David Eddie

5 Books That Should Be On Your Radar: October 2014

Every month, the Writer’s Bone crew reviews or previews books we've read or want to read. This series may or may not also serve as a confessional for guilty pleasures and hipster novels only the brave would attempt. Feel free to share your own suggestions in the comments section or tweet us @WritersBone.

Never Can Say Goodbye: Writers on Their Unshakable Love for New York by Sari Botton

Lindsey Wojcik: I can't tell you much about this book yet, because it just came out yesterday and I haven't started it. But I finished Sari Botton's first anthology Goodbye to All That, and as much as that was a love letter to New York City, it was mostly about moving on from life in New York City and sometimes coming back—and, after five years living in the city, I totally related to the desire to flee it. From what I've read on Botton's follow up, it's even more of a love letter to the city. The phrase "unshakable love" is on the cover, for goodness sake. Anyone with even a questionable love or appreciation for the city will undoubtedly fall back in love with it in this new set of essays.

Chump Change by David Eddie

Daniel Ford: Speaking of leaving New York City, Sean Tuohy was right when he said David Eddie’s Chump Change had me written all over it. The first line of the book: “I’m a failure.” That effectively sucked me in. There’s a great scene where Eddie’s character—who has been chewed up by New York City—says goodbye to the woman he’d been seeing. He wants to make it a clean break, but he’s so screwed up, he leaves the relationship in a weird state of limbo. The worst part is that he’s so poor, she has to buy his ticket back to Toronto. “A new low,” the character says, “I have to borrow from my girlfriend to leave her.” The adventures that follow are best enjoyed with some low grade alcohol.

2 A.M. at the Cat’s Pajamas by Marie-Helene Bertino

Daniel: This book is quite simply a complete treasure from start to finish. There is music playing in your head from the moment you open the book until you finish it in a white heat two days later without any sleep in between. It is the rare book that combines exquisitely drawn characters, a swift, meaningful plot, and innovative prose. I honestly did not want the book to end, and I’m sure I’ll be revisiting it in the near future. If you need a constant surprise in your life, pick this book up immediately. I can’t recommend it highly enough. I very much look forward to Bertino’s next novel (hurry up!).

A Cold and Broken Hallelujah by Tyler Dilts 

Daniel: Sean Tuohy knows a thing or two about crime stories. When he recommends a novel that has anything to do with detectives, crime, or heart-pounding action, you listen.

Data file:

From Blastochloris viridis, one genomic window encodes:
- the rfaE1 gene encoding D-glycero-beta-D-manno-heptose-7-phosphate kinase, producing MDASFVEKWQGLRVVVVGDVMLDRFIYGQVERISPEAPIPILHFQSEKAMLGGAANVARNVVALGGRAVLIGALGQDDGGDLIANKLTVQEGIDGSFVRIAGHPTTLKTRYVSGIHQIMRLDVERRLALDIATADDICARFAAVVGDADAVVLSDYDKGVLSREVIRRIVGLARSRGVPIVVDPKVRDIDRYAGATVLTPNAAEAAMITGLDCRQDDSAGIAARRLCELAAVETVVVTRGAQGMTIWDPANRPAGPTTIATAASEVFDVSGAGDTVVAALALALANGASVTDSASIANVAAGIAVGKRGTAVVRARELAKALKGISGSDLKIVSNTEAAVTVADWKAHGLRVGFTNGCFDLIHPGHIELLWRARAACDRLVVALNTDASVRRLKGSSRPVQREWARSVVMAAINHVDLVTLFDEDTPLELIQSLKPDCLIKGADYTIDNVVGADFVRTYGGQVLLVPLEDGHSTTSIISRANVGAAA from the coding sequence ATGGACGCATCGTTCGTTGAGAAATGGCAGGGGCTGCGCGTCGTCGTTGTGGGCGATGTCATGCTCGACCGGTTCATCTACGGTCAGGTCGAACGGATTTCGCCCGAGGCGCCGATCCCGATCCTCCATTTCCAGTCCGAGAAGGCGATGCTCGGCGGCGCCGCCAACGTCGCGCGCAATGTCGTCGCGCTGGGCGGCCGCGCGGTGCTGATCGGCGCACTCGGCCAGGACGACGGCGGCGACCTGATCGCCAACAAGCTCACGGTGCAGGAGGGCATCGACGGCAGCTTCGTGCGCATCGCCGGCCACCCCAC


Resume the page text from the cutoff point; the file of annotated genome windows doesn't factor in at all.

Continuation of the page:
A Cold and Broken Hallelujah by @tylerdilts one of the best thrillers out there now. It's crack for a crime reader. Pick it up!
— Writer's Bone (@WritersBone) October 2, 2014

Sean knows a thing or two about crack too, so his metaphor must be legit (just kidding, he was just a drug mule). When I asked him what made this novel in particular so special, his response was surprising: “He spends a lot of time on the victim of the crime.”

Say no more Sean, I’m in.

You Are One of Them by Elliott Holt

Daniel: Writer’s Bone contributor Hailey Reissman recommended Elliott Holt’s novel You Are One of Them a couple of weeks ago and, I have to admit, the premise didn’t immediately grab me. Two friends growing up in Washington D.C. during the Cold War write to Soviet premier Yuri Andropov asking for peace. Only one of the friend’s letters receives a response, leading that friend to head to the USSR for a meeting with Andropov, which pisses the other friend off to no end. The two are still estranged when one of them dies in a plane crash with her parents. However, it turns out said friend might not be dead. Mystery ensues.

Who am I kidding? This book sounds exactly like something I would pick up on one of my daily trips to Barnes & Noble (I have a serious problem). This book is also inspired by the true story of Samantha Smith, which satisfies the non-fiction reader in me as well. If that all wasn’t enough, I made the mistake of reading the prologue while I was invested in another book. It hit all the right notes ensuring that I’ll be devouring this novel in short order. Holt is yet another author to watch closely.

Other books worth checking out: A Tree Born Crooked by Steph PostSway by Kat SpearsEcstatic Cahoots by Stuart Dybek, and A Walk Among the Tombstones by Lawrence Block